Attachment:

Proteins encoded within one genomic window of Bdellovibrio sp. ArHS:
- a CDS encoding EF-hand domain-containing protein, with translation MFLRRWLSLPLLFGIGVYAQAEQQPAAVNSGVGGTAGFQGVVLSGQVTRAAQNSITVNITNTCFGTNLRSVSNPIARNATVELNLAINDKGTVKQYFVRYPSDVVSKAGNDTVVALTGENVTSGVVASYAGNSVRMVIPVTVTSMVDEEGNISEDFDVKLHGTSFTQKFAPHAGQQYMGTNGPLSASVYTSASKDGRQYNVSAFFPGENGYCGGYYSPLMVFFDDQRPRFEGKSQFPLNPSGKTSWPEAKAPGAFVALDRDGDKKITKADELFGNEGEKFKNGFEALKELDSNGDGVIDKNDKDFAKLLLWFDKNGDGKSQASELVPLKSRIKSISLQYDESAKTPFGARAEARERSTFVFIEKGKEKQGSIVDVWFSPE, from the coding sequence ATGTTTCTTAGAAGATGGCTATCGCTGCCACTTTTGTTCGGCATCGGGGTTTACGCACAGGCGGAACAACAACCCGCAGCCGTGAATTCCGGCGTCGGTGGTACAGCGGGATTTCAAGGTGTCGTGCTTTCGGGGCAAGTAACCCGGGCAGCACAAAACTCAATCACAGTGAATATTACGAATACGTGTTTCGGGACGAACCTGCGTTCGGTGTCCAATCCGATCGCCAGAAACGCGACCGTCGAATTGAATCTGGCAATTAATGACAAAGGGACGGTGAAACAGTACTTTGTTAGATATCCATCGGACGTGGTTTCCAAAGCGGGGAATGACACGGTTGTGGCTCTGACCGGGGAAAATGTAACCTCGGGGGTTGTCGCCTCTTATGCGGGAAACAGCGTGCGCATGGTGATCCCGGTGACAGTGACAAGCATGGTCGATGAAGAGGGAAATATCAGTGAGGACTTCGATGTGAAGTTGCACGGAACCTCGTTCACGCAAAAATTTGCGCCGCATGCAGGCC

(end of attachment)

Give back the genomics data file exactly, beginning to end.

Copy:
Proteins encoded within one genomic window of Bdellovibrio sp. ArHS:
- a CDS encoding EF-hand domain-containing protein, with translation MFLRRWLSLPLLFGIGVYAQAEQQPAAVNSGVGGTAGFQGVVLSGQVTRAAQNSITVNITNTCFGTNLRSVSNPIARNATVELNLAINDKGTVKQYFVRYPSDVVSKAGNDTVVALTGENVTSGVVASYAGNSVRMVIPVTVTSMVDEEGNISEDFDVKLHGTSFTQKFAPHAGQQYMGTNGPLSASVYTSASKDGRQYNVSAFFPGENGYCGGYYSPLMVFFDDQRPRFEGKSQFPLNPSGKTSWPEAKAPGAFVALDRDGDKKITKADELFGNEGEKFKNGFEALKELDSNGDGVIDKNDKDFAKLLLWFDKNGDGKSQASELVPLKSRIKSISLQYDESAKTPFGARAEARERSTFVFIEKGKEKQGSIVDVWFSPE, from the coding sequence ATGTTTCTTAGAAGATGGCTATCGCTGCCACTTTTGTTCGGCATCGGGGTTTACGCACAGGCGGAACAACAACCCGCAGCCGTGAATTCCGGCGTCGGTGGTACAGCGGGATTTCAAGGTGTCGTGCTTTCGGGGCAAGTAACCCGGGCAGCACAAAACTCAATCACAGTGAATATTACGAATACGTGTTTCGGGACGAACCTGCGTTCGGTGTCCAATCCGATCGCCAGAAACGCGACCGTCGAATTGAATCTGGCAATTAATGACAAAGGGACGGTGAAACAGTACTTTGTTAGATATCCATCGGACGTGGTTTCCAAAGCGGGGAATGACACGGTTGTGGCTCTGACCGGGGAAAATGTAACCTCGGGGGTTGTCGCCTCTTATGCGGGAAACAGCGTGCGCATGGTGATCCCGGTGACAGTGACAAGCATGGTCGATGAAGAGGGAAATATCAGTGAGGACTTCGATGTGAAGTTGCACGGAACCTCGTTCACGCAAAAATTTGCGCCGCATGCAGGCC